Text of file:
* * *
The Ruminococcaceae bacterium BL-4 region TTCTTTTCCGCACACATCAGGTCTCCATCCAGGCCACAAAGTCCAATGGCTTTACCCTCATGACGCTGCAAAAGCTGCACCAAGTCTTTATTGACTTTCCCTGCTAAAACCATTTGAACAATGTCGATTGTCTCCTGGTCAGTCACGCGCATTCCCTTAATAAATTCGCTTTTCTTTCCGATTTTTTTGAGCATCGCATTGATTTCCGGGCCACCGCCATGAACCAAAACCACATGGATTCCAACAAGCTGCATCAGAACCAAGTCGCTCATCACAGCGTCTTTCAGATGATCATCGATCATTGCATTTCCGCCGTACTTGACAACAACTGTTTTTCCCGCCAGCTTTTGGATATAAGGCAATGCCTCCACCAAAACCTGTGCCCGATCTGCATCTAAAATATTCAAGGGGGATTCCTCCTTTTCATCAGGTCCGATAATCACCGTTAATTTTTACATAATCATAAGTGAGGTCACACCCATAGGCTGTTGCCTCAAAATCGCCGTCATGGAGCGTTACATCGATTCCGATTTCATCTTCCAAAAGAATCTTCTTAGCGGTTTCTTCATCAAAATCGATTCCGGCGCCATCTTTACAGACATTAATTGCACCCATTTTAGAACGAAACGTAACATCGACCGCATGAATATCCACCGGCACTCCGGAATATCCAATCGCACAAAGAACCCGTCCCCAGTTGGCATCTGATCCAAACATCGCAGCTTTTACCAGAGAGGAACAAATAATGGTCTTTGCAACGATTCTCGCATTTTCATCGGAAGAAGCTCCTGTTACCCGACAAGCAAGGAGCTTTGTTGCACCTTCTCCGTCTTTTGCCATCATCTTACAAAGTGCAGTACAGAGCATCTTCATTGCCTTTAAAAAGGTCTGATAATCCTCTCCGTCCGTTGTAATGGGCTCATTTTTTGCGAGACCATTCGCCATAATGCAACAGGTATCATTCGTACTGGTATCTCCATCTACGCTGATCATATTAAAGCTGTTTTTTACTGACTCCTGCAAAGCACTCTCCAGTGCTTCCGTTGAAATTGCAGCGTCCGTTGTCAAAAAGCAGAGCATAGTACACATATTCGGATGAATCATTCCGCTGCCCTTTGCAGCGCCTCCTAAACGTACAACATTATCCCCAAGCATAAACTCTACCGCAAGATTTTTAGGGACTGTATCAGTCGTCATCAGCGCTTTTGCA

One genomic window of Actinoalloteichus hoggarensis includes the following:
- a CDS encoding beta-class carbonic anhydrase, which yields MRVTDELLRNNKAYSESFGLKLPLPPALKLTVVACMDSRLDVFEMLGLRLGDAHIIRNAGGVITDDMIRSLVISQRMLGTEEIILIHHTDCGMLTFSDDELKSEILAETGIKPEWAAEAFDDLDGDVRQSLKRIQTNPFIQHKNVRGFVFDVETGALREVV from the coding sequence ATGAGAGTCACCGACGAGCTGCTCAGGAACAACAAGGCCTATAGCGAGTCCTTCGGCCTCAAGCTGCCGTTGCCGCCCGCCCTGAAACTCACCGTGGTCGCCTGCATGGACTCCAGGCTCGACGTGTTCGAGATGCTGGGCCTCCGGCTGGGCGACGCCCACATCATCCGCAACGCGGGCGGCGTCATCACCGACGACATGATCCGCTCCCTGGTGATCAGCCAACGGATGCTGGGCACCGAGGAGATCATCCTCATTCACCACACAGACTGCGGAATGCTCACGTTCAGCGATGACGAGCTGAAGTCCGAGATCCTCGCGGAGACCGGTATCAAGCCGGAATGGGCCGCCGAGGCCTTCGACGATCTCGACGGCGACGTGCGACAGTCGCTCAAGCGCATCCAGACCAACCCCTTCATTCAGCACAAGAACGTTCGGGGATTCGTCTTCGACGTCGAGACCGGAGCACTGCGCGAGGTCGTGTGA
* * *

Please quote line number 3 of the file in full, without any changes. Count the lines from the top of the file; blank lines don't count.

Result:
- a CDS encoding beta-class carbonic anhydrase, which yields MRVTDELLRNNKAYSESFGLKLPLPPALKLTVVACMDSRLDVFEMLGLRLGDAHIIRNAGGVITDDMIRSLVISQRMLGTEEIILIHHTDCGMLTFSDDELKSEILAETGIKPEWAAEAFDDLDGDVRQSLKRIQTNPFIQHKNVRGFVFDVETGALREVV from the coding sequence ATGAGAGTCACCGACGAGCTGCTCAGGAACAACAAGGCCTATAGCGAGTCCTTCGGCCTCAAGCTGCCGTTGCCGCCCGCCCTGAAACTCACCGTGGTCGCCTGCATGGACTCCAGGCTCGACGTGTTCGAGATGCTGGGCCTCCGGCTGGGCGACGCCCACATCATCCGCAACGCGGGCGGCGTCATCACCGACGACATGATCCGCTCCCTGGTGATCAGCCAACGGATGCTGGGCACCGAGGAGATCATCCTCATTCACCACACAGACTGCGGAATGCTCACGTTCAGCGATGACGAGCTGAAGTCCGAGATCCTCGCGGAGACCGGTATCAAGCCGGAATGGGCCGCCGAGGCCTTCGACGATCTCGACGGCGACGTGCGACAGTCGCTCAAGCGCATCCAGACCAACCCCTTCATTCAGCACAAGAACGTTCGGGGATTCGTCTTCGACGTCGAGACCGGAGCACTGCGCGAGGTCGTGTGA